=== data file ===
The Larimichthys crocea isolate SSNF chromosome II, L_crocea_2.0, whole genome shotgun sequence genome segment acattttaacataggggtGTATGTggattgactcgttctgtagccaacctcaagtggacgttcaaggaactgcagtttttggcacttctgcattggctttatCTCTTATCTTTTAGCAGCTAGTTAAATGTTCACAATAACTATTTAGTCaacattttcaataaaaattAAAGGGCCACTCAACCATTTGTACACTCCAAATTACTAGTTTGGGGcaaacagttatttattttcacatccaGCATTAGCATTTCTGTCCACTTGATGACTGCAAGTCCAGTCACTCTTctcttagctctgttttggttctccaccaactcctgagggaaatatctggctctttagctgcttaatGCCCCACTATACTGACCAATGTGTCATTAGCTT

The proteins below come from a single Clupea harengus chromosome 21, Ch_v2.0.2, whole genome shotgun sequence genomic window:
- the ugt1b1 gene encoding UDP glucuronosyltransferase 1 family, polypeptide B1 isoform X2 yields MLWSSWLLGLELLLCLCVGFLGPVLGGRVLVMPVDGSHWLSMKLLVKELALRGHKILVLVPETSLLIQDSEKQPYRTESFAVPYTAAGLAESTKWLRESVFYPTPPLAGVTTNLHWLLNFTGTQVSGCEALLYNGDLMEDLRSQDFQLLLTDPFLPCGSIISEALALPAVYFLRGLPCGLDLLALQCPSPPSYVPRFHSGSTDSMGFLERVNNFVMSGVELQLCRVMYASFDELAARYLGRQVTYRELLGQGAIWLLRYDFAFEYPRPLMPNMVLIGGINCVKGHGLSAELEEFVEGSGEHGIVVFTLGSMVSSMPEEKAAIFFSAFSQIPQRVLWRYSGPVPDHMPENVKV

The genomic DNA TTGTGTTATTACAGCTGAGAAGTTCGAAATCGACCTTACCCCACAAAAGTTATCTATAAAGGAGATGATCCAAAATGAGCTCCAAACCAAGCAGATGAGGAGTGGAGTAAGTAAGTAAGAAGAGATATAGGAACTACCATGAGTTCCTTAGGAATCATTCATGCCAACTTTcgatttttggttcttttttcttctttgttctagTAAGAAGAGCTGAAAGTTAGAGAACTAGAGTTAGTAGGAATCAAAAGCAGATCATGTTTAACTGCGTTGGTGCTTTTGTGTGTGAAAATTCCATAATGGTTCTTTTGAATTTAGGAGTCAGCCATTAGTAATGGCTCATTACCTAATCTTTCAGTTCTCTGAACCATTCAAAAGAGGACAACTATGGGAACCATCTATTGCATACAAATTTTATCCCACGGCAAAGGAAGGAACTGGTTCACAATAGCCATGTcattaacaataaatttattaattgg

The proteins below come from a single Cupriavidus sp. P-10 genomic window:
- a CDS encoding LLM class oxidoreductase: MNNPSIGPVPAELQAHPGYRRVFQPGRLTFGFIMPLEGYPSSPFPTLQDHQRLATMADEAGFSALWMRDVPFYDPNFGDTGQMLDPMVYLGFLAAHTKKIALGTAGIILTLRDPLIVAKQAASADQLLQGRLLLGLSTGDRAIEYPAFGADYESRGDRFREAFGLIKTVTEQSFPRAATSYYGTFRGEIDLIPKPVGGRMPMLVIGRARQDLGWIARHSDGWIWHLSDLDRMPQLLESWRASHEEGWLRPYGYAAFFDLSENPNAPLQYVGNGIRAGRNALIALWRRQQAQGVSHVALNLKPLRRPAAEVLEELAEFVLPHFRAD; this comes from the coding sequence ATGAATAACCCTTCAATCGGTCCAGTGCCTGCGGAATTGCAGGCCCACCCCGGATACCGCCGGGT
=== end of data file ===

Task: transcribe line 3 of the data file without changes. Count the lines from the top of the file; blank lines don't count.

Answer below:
- the ugt1b1 gene encoding UDP glucuronosyltransferase 1 family, polypeptide B1 isoform X2 yields MLWSSWLLGLELLLCLCVGFLGPVLGGRVLVMPVDGSHWLSMKLLVKELALRGHKILVLVPETSLLIQDSEKQPYRTESFAVPYTAAGLAESTKWLRESVFYPTPPLAGVTTNLHWLLNFTGTQVSGCEALLYNGDLMEDLRSQDFQLLLTDPFLPCGSIISEALALPAVYFLRGLPCGLDLLALQCPSPPSYVPRFHSGSTDSMGFLERVNNFVMSGVELQLCRVMYASFDELAARYLGRQVTYRELLGQGAIWLLRYDFAFEYPRPLMPNMVLIGGINCVKGHGLSAELEEFVEGSGEHGIVVFTLGSMVSSMPEEKAAIFFSAFSQIPQRVLWRYSGPVPDHMPENVKV